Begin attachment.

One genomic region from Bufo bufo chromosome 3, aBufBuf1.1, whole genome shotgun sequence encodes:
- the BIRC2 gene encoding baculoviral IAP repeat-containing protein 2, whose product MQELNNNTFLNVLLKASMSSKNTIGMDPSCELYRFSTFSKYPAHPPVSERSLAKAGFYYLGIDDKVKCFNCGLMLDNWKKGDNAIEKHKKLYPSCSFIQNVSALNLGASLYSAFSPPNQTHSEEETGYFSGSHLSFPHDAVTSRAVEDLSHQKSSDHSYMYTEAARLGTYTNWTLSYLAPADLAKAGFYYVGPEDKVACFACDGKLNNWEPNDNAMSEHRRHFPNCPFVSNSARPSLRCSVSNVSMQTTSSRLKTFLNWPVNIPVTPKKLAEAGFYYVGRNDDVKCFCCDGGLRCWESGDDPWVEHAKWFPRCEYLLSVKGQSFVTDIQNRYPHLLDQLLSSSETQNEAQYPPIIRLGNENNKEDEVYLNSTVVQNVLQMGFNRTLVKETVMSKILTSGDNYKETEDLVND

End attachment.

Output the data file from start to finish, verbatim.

One genomic region from Bufo bufo chromosome 3, aBufBuf1.1, whole genome shotgun sequence encodes:
- the BIRC2 gene encoding baculoviral IAP repeat-containing protein 2, whose product MQELNNNTFLNVLLKASMSSKNTIGMDPSCELYRFSTFSKYPAHPPVSERSLAKAGFYYLGIDDKVKCFNCGLMLDNWKKGDNAIEKHKKLYPSCSFIQNVSALNLGASLYSAFSPPNQTHSEEETGYFSGSHLSFPHDAVTSRAVEDLSHQKSSDHSYMYTEAARLGTYTNWTLSYLAPADLAKAGFYYVGPEDKVACFACDGKLNNWEPNDNAMSEHRRHFPNCPFVSNSARPSLRCSVSNVSMQTTSSRLKTFLNWPVNIPVTPKKLAEAGFYYVGRNDDVKCFCCDGGLRCWESGDDPWVEHAKWFPRCEYLLSVKGQSFVTDIQNRYPHLLDQLLSSSETQNEAQYPPIIRLGNENNKEDEVYLNSTVVQNVLQMGFNRTLVKETVMSKILTSGDNYKETEDLVND